3 Reasons to Buy Used

Let’s be honest — buying used can have a spooky connotation. Everyone has heard used car horror stories of over-paying, non-stop maintenance, and lemons. Used cars have gotten a bad rap. In reality, shopping used can be a much better buying experience. Here are just a few reasons to buy used.

reasons to buy used

1. Higher Selection

The used car market is broad and diverse. Think of it this way: every car that is on the road — by virtue of it having been purchased and driven — is a used car. And as technology and engineering improve, cars stay on the road longer — deepening that already vast pool and improving choose for consumers. Rather than limiting yourself to the couple of hundred vehicles on a car lot, buying used opens up the marketplace and increases your odds of finding a perfect fit.

2. Lower Premiums

In many cases, car registration fees and insurance premiums are determined by car value. When you buy used, you’re saving money upfront and in the long run — since your car has lesser monetary value, there is less risk for insurance companies related to potential payouts, and you get charged less in premiums.

3. Value Buys

It’s amazing the difference a word makes. When a car is “used,” its market value is a fraction of its “new” sticker price. When a new car is driven off the lot, its value immediately depreciates by as much as 50%. As a used car shopper, you can find vehicles that are one and two years old featuring minimal wear and tear that are half the price of its new, un-driven counterparts on dealer lots. When shopping used, drivers can find excellent value buys on high-quality vehicles without breaking the bank.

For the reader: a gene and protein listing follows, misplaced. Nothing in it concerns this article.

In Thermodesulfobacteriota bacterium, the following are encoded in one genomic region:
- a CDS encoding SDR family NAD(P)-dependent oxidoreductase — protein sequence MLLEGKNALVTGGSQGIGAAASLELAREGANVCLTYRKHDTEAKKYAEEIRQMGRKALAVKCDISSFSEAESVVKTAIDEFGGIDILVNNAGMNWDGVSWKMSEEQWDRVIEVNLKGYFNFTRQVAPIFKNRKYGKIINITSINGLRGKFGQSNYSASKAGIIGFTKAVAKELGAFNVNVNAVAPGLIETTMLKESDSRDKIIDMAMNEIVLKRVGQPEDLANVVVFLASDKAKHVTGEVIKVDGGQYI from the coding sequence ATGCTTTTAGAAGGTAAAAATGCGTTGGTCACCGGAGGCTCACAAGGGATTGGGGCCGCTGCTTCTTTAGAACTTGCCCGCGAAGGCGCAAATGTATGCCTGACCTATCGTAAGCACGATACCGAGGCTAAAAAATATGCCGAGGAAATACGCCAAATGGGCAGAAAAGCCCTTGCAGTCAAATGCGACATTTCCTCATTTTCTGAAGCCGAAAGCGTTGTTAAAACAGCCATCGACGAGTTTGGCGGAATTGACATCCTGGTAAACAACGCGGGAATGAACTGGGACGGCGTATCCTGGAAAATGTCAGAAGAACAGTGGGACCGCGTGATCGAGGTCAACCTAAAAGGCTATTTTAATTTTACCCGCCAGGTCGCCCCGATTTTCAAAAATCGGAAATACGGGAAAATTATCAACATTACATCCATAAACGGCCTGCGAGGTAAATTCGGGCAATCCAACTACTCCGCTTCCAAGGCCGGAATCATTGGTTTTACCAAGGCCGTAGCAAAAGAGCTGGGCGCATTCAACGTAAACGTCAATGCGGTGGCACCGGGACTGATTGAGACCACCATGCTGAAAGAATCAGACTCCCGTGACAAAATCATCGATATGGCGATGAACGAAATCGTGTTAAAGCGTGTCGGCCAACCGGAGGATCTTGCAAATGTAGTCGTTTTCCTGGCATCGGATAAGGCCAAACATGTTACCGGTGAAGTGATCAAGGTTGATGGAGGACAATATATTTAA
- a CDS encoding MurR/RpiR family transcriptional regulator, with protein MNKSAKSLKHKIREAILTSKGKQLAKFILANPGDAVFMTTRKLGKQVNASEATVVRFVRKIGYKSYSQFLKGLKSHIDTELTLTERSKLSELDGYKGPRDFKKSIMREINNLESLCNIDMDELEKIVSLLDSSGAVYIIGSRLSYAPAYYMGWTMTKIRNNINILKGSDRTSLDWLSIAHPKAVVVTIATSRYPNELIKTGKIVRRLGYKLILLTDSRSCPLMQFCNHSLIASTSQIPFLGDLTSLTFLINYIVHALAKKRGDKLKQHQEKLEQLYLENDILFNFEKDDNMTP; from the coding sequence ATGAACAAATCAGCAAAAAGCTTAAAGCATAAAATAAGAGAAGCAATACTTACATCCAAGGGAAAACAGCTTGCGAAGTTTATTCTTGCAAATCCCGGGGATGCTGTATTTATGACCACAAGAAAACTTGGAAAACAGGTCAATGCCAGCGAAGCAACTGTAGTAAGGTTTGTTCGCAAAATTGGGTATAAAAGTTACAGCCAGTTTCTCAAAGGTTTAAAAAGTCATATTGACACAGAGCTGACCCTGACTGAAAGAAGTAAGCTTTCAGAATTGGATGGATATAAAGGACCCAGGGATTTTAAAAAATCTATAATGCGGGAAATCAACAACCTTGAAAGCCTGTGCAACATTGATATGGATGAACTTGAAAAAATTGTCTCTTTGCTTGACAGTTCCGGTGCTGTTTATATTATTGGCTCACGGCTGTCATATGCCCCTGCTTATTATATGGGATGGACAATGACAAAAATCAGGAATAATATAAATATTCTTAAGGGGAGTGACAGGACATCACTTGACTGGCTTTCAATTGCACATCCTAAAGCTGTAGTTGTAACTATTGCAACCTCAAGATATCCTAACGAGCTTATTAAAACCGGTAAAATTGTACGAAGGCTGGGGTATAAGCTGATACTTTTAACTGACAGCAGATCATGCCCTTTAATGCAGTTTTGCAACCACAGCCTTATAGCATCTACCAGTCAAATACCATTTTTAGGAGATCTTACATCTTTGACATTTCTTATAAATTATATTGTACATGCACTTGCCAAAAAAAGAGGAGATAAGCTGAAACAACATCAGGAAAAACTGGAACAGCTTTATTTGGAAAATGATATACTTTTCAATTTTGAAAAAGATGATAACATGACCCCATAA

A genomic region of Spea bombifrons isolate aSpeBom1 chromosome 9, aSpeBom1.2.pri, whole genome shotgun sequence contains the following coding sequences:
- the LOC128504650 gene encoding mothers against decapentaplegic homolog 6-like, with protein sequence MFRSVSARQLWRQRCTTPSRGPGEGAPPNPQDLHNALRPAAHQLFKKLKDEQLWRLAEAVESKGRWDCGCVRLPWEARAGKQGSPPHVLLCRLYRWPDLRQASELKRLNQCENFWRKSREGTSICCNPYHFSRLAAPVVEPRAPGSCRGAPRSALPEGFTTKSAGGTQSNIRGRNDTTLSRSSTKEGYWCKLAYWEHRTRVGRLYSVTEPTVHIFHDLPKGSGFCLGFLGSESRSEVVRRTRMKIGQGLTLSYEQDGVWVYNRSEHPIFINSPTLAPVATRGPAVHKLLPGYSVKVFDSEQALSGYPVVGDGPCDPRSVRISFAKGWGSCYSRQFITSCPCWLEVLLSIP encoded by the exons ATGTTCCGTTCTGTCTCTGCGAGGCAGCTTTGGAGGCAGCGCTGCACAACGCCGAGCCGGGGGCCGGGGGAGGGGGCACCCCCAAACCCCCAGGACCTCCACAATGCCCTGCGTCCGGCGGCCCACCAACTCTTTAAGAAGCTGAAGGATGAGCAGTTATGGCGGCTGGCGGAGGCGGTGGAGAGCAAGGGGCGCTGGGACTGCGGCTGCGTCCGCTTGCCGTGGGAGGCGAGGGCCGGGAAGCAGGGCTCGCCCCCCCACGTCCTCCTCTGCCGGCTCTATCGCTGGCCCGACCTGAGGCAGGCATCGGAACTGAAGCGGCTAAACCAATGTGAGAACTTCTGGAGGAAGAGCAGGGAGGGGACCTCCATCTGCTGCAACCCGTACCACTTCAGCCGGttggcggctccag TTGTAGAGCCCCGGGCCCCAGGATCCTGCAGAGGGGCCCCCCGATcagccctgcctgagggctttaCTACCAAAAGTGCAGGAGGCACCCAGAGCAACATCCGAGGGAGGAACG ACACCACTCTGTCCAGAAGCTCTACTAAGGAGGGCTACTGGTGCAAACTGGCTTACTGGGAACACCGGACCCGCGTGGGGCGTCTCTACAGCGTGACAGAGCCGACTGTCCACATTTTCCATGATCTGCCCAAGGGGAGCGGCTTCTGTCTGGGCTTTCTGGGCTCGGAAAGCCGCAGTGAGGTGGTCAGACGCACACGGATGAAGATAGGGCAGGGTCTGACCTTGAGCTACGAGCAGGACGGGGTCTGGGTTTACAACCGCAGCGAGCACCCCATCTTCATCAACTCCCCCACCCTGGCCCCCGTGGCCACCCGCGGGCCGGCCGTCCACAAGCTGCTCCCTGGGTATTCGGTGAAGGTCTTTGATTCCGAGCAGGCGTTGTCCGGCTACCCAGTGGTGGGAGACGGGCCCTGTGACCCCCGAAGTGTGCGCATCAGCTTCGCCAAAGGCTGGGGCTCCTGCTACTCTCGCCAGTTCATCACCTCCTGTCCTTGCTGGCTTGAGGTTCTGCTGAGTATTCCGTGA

Buying used is also a much less stressful process when you do it at a trusted dealership like Haddad Nissan. Check out our extensive inventory of quality used cars today!

How to Melt Rubber Tires

How to melt rubber tires

Automobiles are constant sources of scientific and engineering marvel and innovation. Airbags were a creative answer to the question: “How do we make this safe?” All-wheel drive endeavored to solve rugged conditions. The list goes on and on. Here’s one that most of us take for granted: why don’t our rubber tires melt in high-temperature conditions?

Again, the answer is creative engineering. All tires on the market go through a chemical process called “vulcanization” that combines the rubber in the tires to a number of other ingredients to ensure they’re heat-resistant, fireproof, and virtually un-melting.

It’s a lot like baking a cake. When the eggs, flour, sugar, and everything else are baked, they create cake—a new substance with entirely different traits than its ingredients. When the tires are “baked,” the meltable rubber becomes something else that’s new and impervious to heat.

How, then, do you melt rubber tires?

Companies who recycle rubber have figured this out. It’s done by a process called “pyrolisis,” where the tires are heated in an oxygen-less furnace—meaning without flames—and at over 1,100 degrees Fahrenheit the gases in the furnace cause tires to melt down into its original, independent components, yielding a rubber that is very near its original consistency and can be used again.

Haddad Nissan definitely does not recommend trying this process on your own. If, for whatever reason, you need to get your tires melted, consult a professional.